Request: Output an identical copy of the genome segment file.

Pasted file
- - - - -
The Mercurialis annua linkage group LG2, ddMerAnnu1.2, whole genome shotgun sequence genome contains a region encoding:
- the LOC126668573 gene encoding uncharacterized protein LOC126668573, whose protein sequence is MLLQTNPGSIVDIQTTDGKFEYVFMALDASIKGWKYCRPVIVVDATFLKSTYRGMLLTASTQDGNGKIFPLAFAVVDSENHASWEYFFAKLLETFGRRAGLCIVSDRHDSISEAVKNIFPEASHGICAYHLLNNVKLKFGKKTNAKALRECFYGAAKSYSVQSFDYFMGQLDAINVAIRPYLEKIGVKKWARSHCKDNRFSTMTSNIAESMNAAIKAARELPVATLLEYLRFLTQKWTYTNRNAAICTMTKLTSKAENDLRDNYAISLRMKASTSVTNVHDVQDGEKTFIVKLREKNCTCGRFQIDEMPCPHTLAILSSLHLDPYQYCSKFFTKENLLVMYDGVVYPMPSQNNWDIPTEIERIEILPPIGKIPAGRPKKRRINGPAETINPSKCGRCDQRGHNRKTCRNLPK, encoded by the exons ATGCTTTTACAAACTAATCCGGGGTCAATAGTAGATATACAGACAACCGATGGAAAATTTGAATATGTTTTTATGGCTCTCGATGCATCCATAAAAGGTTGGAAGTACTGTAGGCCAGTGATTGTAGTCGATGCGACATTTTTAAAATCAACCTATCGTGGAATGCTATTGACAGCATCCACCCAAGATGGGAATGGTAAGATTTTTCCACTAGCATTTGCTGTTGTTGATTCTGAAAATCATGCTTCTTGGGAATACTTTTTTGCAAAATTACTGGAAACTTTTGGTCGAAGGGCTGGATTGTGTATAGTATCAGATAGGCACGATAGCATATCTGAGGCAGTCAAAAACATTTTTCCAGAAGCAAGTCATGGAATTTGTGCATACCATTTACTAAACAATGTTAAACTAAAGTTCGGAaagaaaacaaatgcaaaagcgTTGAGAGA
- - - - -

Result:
The Mercurialis annua linkage group LG2, ddMerAnnu1.2, whole genome shotgun sequence genome contains a region encoding:
- the LOC126668573 gene encoding uncharacterized protein LOC126668573, whose protein sequence is MLLQTNPGSIVDIQTTDGKFEYVFMALDASIKGWKYCRPVIVVDATFLKSTYRGMLLTASTQDGNGKIFPLAFAVVDSENHASWEYFFAKLLETFGRRAGLCIVSDRHDSISEAVKNIFPEASHGICAYHLLNNVKLKFGKKTNAKALRECFYGAAKSYSVQSFDYFMGQLDAINVAIRPYLEKIGVKKWARSHCKDNRFSTMTSNIAESMNAAIKAARELPVATLLEYLRFLTQKWTYTNRNAAICTMTKLTSKAENDLRDNYAISLRMKASTSVTNVHDVQDGEKTFIVKLREKNCTCGRFQIDEMPCPHTLAILSSLHLDPYQYCSKFFTKENLLVMYDGVVYPMPSQNNWDIPTEIERIEILPPIGKIPAGRPKKRRINGPAETINPSKCGRCDQRGHNRKTCRNLPK, encoded by the exons ATGCTTTTACAAACTAATCCGGGGTCAATAGTAGATATACAGACAACCGATGGAAAATTTGAATATGTTTTTATGGCTCTCGATGCATCCATAAAAGGTTGGAAGTACTGTAGGCCAGTGATTGTAGTCGATGCGACATTTTTAAAATCAACCTATCGTGGAATGCTATTGACAGCATCCACCCAAGATGGGAATGGTAAGATTTTTCCACTAGCATTTGCTGTTGTTGATTCTGAAAATCATGCTTCTTGGGAATACTTTTTTGCAAAATTACTGGAAACTTTTGGTCGAAGGGCTGGATTGTGTATAGTATCAGATAGGCACGATAGCATATCTGAGGCAGTCAAAAACATTTTTCCAGAAGCAAGTCATGGAATTTGTGCATACCATTTACTAAACAATGTTAAACTAAAGTTCGGAaagaaaacaaatgcaaaagcgTTGAGAGA